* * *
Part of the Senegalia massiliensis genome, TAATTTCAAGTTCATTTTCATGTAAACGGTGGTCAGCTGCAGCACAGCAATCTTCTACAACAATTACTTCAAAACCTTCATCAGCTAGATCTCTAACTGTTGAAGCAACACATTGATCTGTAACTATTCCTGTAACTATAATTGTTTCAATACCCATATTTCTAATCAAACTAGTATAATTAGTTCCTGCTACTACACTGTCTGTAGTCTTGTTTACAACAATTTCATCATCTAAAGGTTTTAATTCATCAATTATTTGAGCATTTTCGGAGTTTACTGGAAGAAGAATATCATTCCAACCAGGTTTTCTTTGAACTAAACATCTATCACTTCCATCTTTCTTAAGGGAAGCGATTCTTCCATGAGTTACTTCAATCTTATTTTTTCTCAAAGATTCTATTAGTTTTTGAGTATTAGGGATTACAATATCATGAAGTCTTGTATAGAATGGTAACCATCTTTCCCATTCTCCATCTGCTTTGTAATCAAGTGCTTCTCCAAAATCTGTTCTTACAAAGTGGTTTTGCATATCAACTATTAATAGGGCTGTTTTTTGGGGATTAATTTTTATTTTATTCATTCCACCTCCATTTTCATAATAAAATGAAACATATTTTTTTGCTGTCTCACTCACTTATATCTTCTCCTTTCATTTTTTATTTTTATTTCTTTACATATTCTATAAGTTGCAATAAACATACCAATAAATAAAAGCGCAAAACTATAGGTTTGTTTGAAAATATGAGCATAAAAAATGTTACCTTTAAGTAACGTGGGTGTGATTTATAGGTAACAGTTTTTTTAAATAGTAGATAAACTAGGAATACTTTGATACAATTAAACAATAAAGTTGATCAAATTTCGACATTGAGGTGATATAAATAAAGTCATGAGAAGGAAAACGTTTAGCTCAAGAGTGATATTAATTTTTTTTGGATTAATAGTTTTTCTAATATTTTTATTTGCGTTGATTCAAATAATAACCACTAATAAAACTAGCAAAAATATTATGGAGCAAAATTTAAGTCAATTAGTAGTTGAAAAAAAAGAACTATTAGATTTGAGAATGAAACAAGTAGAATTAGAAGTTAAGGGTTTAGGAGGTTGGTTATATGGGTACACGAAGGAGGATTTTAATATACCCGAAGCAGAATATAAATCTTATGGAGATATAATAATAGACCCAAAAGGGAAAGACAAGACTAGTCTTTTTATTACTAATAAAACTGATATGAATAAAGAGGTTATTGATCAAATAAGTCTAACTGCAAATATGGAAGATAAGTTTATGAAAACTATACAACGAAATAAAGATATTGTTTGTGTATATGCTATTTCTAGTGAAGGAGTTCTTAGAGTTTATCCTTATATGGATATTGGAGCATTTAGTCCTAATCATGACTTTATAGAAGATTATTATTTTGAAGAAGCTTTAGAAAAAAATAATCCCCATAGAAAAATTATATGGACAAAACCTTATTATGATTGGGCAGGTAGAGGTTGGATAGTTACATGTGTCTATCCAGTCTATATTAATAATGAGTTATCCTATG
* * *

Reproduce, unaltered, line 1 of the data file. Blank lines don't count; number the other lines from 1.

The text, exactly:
Part of the Senegalia massiliensis genome, TAATTTCAAGTTCATTTTCATGTAAACGGTGGTCAGCTGCAGCACAGCAATCTTCTACAACAATTACTTCAAAACCTTCATCAGCTAGATCTCTAACTGTTGAAGCAACACATTGATCTGTAACTATTCCTGTAACTATAATTGTTTCAATACCCATATTTCTAATCAAACTAGTATAATTAGTTCCTGCTACTACACTGTCTGTAGTCTTGTTTACAACAATTTCATCATCTAAAGGTTTTAATTCATCAATTATTTGAGCATTTTCGGAGTTTACTGGAAGAAGAATATCATTCCAACCAGGTTTTCTTTGAACTAAACATCTATCACTTCCATCTTTCTTAAGGGAAGCGATTCTTCCATGAGTTACTTCAATCTTATTTTTTCTCAAAGATTCTATTAGTTTTTGAGTATTAGGGATTACAATATCATGAAGTCTTGTATAGAATGGTAACCATCTTTCCCATTCTCCATCTGCTTTGTAATCAAGTGCTTCTCCAAAATCTGTTCTTACAAAGTGGTTTTGCATATCAACTATTAATAGGGCTGTTTTTTGGGGATTAATTTTTATTTTATTCATTCCACCTCCATTTTCATAATAAAATGAAACATATTTTTTTGCTGTCTCACTCACTTATATCTTCTCCTTTCATTTTTTATTTTTATTTCTTTACATATTCTATAAGTTGCAATAAACATACCAATAAATAAAAGCGCAAAACTATAGGTTTGTTTGAAAATATGAGCATAAAAAATGTTACCTTTAAGTAACGTGGGTGTGATTTATAGGTAACAGTTTTTTTAAATAGTAGATAAACTAGGAATACTTTGATACAATTAAACAATAAAGTTGATCAAATTTCGACATTGAGGTGATATAAATAAAGTCATGAGAAGGAAAACGTTTAGCTCAAGAGTGATATTAATTTTTTTTGGATTAATAGTTTTTCTAATATTTTTATTTGCGTTGATTCAAATAATAACCACTAATAAAACTAGCAAAAATATTATGGAGCAAAATTTAAGTCAATTAGTAGTTGAAAAAAAAGAACTATTAGATTTGAGAATGAAACAAGTAGAATTAGAAGTTAAGGGTTTAGGAGGTTGGTTATATGGGTACACGAAGGAGGATTTTAATATACCCGAAGCAGAATATAAATCTTATGGAGATATAATAATAGACCCAAAAGGGAAAGACAAGACTAGTCTTTTTATTACTAATAAAACTGATATGAATAAAGAGGTTATTGATCAAATAAGTCTAACTGCAAATATGGAAGATAAGTTTATGAAAACTATACAACGAAATAAAGATATTGTTTGTGTATATGCTATTTCTAGTGAAGGAGTTCTTAGAGTTTATCCTTATATGGATATTGGAGCATTTAGTCCTAATCATGACTTTATAGAAGATTATTATTTTGAAGAAGCTTTAGAAAAAAATAATCCCCATAGAAAAATTATATGGACAAAACCTTATTATGATTGGGCAGGTAGAGGTTGGATAGTTACATGTGTCTATCCAGTCTATATTAATAATGAGTTATCCTATG